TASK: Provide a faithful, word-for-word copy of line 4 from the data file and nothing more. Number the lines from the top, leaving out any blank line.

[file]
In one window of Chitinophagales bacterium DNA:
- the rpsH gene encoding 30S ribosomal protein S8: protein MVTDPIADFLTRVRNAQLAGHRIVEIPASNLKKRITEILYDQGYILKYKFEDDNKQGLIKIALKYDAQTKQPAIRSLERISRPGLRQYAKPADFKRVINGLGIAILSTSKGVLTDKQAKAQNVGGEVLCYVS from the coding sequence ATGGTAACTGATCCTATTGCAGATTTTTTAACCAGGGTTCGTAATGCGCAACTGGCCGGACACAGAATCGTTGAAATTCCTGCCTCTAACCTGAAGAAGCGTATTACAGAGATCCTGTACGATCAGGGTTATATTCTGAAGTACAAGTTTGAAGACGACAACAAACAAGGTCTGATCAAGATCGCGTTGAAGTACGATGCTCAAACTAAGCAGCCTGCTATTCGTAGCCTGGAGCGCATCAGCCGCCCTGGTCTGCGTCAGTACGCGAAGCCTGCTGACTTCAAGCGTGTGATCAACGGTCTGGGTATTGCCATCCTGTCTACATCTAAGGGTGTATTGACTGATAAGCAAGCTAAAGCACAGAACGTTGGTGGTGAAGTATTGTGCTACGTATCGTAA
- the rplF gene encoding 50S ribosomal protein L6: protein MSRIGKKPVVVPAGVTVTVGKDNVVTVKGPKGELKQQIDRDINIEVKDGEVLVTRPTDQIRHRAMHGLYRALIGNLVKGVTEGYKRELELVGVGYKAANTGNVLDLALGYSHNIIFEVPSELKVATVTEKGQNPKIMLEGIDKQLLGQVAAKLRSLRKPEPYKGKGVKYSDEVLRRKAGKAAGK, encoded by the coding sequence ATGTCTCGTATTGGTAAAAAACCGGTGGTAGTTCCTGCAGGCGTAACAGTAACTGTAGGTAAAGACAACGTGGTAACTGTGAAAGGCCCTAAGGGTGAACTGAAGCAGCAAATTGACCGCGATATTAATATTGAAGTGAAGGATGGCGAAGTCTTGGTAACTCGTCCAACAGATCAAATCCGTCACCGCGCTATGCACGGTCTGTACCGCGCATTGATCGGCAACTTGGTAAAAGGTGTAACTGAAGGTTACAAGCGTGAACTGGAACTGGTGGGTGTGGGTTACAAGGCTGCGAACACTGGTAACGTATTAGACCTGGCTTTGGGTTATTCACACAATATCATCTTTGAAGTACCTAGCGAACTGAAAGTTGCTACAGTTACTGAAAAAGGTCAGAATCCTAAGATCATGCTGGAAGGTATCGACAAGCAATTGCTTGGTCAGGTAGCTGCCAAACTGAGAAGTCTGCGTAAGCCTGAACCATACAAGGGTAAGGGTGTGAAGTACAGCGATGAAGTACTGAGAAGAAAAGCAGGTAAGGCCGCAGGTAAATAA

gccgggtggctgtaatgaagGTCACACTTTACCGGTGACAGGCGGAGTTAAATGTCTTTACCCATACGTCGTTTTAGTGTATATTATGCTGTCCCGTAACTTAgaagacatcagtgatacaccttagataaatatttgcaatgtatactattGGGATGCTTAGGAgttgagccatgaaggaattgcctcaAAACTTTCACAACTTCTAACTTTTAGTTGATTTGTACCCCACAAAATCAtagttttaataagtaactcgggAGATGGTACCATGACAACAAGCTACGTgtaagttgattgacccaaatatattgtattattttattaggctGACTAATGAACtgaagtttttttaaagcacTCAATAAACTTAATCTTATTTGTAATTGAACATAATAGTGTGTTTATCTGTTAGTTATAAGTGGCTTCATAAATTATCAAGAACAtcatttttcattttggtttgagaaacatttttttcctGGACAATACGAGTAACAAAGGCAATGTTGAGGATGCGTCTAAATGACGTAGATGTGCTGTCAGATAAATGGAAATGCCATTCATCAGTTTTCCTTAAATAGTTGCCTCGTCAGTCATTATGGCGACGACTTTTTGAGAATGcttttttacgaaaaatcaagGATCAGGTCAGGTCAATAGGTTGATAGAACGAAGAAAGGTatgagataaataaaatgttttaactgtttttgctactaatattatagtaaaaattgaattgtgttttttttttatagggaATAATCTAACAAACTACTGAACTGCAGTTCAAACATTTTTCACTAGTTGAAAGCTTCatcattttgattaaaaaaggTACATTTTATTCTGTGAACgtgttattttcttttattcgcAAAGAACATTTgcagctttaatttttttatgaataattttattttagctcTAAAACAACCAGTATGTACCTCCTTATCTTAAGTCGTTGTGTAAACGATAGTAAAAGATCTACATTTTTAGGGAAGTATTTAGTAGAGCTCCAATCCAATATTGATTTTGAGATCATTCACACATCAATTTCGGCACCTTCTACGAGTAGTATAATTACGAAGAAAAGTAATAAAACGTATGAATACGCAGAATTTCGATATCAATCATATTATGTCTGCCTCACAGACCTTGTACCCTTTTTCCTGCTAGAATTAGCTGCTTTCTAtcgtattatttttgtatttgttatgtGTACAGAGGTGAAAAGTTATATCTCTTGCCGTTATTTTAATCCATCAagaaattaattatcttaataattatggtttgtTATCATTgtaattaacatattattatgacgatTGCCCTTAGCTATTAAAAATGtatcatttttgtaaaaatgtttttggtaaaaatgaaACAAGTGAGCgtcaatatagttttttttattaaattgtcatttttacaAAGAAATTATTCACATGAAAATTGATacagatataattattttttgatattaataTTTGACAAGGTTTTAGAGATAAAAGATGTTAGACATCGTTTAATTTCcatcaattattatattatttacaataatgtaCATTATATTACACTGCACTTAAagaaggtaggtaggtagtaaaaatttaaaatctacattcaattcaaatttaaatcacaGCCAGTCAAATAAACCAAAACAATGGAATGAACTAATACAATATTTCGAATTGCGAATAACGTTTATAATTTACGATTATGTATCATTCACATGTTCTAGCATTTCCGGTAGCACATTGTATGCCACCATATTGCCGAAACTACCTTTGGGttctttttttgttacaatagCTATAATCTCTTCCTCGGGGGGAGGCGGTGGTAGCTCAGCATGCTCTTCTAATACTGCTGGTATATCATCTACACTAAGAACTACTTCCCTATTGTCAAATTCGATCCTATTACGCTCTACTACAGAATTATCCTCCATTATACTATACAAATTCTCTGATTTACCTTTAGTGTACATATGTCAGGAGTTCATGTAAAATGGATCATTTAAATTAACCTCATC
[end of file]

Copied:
gccgggtggctgtaatgaagGTCACACTTTACCGGTGACAGGCGGAGTTAAATGTCTTTACCCATACGTCGTTTTAGTGTATATTATGCTGTCCCGTAACTTAgaagacatcagtgatacaccttagataaatatttgcaatgtatactattGGGATGCTTAGGAgttgagccatgaaggaattgcctcaAAACTTTCACAACTTCTAACTTTTAGTTGATTTGTACCCCACAAAATCAtagttttaataagtaactcgggAGATGGTACCATGACAACAAGCTACGTgtaagttgattgacccaaatatattgtattattttattaggctGACTAATGAACtgaagtttttttaaagcacTCAATAAACTTAATCTTATTTGTAATTGAACATAATAGTGTGTTTATCTGTTAGTTATAAGTGGCTTCATAAATTATCAAGAACAtcatttttcattttggtttgagaaacatttttttcctGGACAATACGAGTAACAAAGGCAATGTTGAGGATGCGTCTAAATGACGTAGATGTGCTGTCAGATAAATGGAAATGCCATTCATCAGTTTTCCTTAAATAGTTGCCTCGTCAGTCATTATGGCGACGACTTTTTGAGAATGcttttttacgaaaaatcaagGATCAGGTCAGGTCAATAGGTTGATAGAACGAAGAAAGGTatgagataaataaaatgttttaactgtttttgctactaatattatagtaaaaattgaattgtgttttttttttatagggaATAATCTAACAAACTACTGAACTGCAGTTCAAACATTTTTCACTAGTTGAAAGCTTCatcattttgattaaaaaaggTACATTTTATTCTGTGAACgtgttattttcttttattcgcAAAGAACATTTgcagctttaatttttttatgaataattttattttagctcTAAAACAACCAGTATGTACCTCCTTATCTTAAGTCGTTGTGTAAACGATAGTAAAAGATCTACATTTTTAGGGAAGTATTTAGTAGAGCTCCAATCCAATATTGATTTTGAGATCATTCACACATCAATTTCGGCACCTTCTACGAGTAGTATAATTACGAAGAAAAGTAATAAAACGTATGAATACGCAGAATTTCGATATCAATCATATTATGTCTGCCTCACAGACCTTGTACCCTTTTTCCTGCTAGAATTAGCTGCTTTCTAtcgtattatttttgtatttgttatgtGTACAGAGGTGAAAAGTTATATCTCTTGCCGTTATTTTAATCCATCAagaaattaattatcttaataattatggtttgtTATCATTgtaattaacatattattatgacgatTGCCCTTAGCTATTAAAAATGtatcatttttgtaaaaatgtttttggtaaaaatgaaACAAGTGAGCgtcaatatagttttttttattaaattgtcatttttacaAAGAAATTATTCACATGAAAATTGATacagatataattattttttgatattaataTTTGACAAGGTTTTAGAGATAAAAGATGTTAGACATCGTTTAATTTCcatcaattattatattatttacaataatgtaCATTATATTACACTGCACTTAAagaaggtaggtaggtagtaaaaatttaaaatctacattcaattcaaatttaaatcacaGCCAGTCAAATAAACCAAAACAATGGAATGAACTAATACAATATTTCGAATTGCGAATAACGTTTATAATTTACGATTATGTATCATTCACATGTTCTAGCATTTCCGGTAGCACATTGTATGCCACCATATTGCCGAAACTACCTTTGGGttctttttttgttacaatagCTATAATCTCTTCCTCGGGGGGAGGCGGTGGTAGCTCAGCATGCTCTTCTAATACTGCTGGTATATCATCTACACTAAGAACTACTTCCCTATTGTCAAATTCGATCCTATTACGCTCTACTACAGAATTATCCTCCATTATACTATACAAATTCTCTGATTTACCTTTAGTGTACATATGTCAGGAGTTCATGTAAAATGGATCATTTAAATTAACCTCATC